Retirement is the ultimate career goal for many people. Some are fortunate enough to consider early retirement.
During Sound Money, Edgar Norton, director of Illinois State University's Institute for Financial Planning and Analysis said it's best to start early and save often if you would like to retire before age 62.
"Start saving as soon as you can. Hopefully, right out of college you'll get a job and even if you have student loans to pay back, start squirreling away a hundred bucks or so a month, and then increase that as best you can over time," Norton said.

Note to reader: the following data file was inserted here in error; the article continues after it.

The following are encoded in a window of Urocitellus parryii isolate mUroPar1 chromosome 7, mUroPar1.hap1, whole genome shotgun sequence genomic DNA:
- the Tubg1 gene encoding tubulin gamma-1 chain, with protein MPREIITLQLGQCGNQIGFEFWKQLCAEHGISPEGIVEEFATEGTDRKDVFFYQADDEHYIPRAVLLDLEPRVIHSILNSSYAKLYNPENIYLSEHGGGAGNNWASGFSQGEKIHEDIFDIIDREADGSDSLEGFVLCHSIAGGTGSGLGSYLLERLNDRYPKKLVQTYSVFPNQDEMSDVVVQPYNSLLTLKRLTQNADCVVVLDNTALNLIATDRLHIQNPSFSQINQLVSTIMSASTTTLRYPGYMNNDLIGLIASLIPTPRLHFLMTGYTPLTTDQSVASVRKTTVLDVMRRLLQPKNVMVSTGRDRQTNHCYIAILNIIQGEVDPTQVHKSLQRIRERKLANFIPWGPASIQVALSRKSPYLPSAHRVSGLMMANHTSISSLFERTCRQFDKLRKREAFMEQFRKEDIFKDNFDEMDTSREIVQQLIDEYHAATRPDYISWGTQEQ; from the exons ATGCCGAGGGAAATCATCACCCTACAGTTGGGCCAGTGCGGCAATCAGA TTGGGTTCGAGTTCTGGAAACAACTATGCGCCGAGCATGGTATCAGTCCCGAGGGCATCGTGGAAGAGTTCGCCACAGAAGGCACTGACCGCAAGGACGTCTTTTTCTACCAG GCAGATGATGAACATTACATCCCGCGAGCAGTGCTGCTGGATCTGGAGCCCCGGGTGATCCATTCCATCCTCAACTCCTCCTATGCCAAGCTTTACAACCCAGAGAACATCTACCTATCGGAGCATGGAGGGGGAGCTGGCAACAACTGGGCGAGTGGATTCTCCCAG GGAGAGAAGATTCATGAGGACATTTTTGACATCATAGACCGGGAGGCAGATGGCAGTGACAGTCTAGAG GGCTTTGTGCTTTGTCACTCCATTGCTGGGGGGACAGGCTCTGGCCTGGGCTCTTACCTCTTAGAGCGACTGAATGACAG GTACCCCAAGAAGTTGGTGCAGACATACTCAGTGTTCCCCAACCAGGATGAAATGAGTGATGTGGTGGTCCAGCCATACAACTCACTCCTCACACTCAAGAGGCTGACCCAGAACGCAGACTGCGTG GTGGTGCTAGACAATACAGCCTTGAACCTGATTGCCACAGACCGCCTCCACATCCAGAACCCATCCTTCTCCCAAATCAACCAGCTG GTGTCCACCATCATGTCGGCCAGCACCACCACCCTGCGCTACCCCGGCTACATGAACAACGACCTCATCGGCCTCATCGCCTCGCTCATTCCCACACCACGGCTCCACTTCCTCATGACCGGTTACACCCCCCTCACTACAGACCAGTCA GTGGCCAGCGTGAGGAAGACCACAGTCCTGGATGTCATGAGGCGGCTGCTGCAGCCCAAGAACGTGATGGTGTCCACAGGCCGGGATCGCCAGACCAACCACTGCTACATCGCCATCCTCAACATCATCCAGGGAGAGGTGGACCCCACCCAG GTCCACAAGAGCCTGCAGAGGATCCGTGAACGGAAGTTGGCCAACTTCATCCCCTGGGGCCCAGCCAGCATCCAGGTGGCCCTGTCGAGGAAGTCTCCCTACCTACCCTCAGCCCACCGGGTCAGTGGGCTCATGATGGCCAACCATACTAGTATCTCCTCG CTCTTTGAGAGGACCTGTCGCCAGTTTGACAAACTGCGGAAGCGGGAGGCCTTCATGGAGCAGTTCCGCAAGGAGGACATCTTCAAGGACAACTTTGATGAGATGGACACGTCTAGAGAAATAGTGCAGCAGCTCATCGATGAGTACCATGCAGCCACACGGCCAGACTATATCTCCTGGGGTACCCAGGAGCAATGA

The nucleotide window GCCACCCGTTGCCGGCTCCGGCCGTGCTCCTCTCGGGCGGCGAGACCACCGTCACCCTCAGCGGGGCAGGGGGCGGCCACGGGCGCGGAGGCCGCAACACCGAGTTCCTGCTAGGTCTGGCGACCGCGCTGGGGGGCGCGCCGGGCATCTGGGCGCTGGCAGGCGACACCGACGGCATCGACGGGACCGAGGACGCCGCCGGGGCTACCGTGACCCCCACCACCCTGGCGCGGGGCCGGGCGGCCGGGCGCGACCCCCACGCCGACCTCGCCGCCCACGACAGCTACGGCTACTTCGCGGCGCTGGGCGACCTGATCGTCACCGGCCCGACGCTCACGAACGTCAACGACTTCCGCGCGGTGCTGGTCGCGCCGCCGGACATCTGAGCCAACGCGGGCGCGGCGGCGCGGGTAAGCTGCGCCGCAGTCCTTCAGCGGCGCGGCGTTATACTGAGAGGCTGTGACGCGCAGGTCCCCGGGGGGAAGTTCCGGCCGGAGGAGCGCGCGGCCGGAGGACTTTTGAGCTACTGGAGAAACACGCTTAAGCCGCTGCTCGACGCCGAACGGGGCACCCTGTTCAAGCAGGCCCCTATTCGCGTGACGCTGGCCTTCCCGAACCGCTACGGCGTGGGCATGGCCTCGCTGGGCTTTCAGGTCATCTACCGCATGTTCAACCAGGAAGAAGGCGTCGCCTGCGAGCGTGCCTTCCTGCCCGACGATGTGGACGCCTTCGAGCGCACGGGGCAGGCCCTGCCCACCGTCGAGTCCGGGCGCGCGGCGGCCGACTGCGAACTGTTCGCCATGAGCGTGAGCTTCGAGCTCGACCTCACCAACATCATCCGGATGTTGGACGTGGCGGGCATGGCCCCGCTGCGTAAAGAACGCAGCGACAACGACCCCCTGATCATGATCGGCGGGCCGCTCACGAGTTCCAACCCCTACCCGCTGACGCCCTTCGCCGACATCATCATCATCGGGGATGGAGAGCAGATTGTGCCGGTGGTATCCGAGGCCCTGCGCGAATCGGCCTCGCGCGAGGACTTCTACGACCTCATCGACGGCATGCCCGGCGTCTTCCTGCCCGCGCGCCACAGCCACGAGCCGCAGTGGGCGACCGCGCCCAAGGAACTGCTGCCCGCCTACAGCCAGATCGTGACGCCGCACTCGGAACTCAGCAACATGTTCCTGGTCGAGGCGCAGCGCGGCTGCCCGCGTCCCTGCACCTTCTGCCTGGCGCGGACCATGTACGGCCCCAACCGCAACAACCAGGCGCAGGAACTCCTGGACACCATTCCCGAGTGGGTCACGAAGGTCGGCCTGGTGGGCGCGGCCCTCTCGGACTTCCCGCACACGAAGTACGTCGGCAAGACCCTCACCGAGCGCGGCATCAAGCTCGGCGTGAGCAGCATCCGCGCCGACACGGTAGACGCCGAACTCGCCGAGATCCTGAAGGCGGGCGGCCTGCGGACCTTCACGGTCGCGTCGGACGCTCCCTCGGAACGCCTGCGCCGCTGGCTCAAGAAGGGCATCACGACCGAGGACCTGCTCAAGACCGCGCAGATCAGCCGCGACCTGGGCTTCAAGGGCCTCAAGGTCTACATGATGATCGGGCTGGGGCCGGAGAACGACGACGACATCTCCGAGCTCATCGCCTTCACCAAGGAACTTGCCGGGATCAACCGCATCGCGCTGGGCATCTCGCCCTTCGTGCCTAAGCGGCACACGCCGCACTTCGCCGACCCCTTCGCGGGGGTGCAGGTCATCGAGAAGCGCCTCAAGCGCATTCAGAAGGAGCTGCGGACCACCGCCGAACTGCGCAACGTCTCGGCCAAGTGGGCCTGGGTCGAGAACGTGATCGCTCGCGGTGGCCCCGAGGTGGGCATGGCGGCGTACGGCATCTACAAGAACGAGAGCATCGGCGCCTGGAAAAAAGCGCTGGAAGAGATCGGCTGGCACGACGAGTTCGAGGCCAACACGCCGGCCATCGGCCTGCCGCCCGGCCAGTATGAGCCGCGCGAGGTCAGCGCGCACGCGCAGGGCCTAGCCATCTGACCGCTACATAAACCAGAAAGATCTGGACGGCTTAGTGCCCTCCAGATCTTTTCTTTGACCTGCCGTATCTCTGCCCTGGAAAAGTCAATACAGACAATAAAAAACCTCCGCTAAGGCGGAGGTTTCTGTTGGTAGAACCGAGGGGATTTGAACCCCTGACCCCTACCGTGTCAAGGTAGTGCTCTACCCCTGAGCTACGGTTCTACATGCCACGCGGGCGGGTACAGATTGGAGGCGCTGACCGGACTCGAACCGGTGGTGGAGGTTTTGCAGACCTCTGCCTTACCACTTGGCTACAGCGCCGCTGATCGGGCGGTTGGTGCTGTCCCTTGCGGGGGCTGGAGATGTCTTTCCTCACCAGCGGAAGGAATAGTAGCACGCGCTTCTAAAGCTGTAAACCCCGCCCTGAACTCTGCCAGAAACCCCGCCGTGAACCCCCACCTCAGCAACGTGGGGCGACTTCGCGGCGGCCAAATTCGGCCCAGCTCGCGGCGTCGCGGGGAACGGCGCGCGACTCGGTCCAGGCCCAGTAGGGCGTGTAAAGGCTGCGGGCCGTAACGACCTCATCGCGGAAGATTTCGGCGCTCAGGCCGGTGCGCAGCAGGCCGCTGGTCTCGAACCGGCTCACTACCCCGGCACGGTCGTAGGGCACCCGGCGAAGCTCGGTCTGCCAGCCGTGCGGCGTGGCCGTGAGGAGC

Norton said people entering the work force right now can learn a valuable lesson by watching what their parents or grandparents go through as they retire.
"If they're watching, they'll notice that since 2000, the stock market has not been our best friend, with some rather steep dips and a sluggish economy. So, maybe they'll see the need to save more money," Norton added.
Financial planners say you should try to save at least 15 percent of your income into retirement. Norton said some encourage saving as much as 20 percent.
"For a long time," Norton said, "the average stock market return was about nine or 10 percent. We haven't seen that average in the past decade."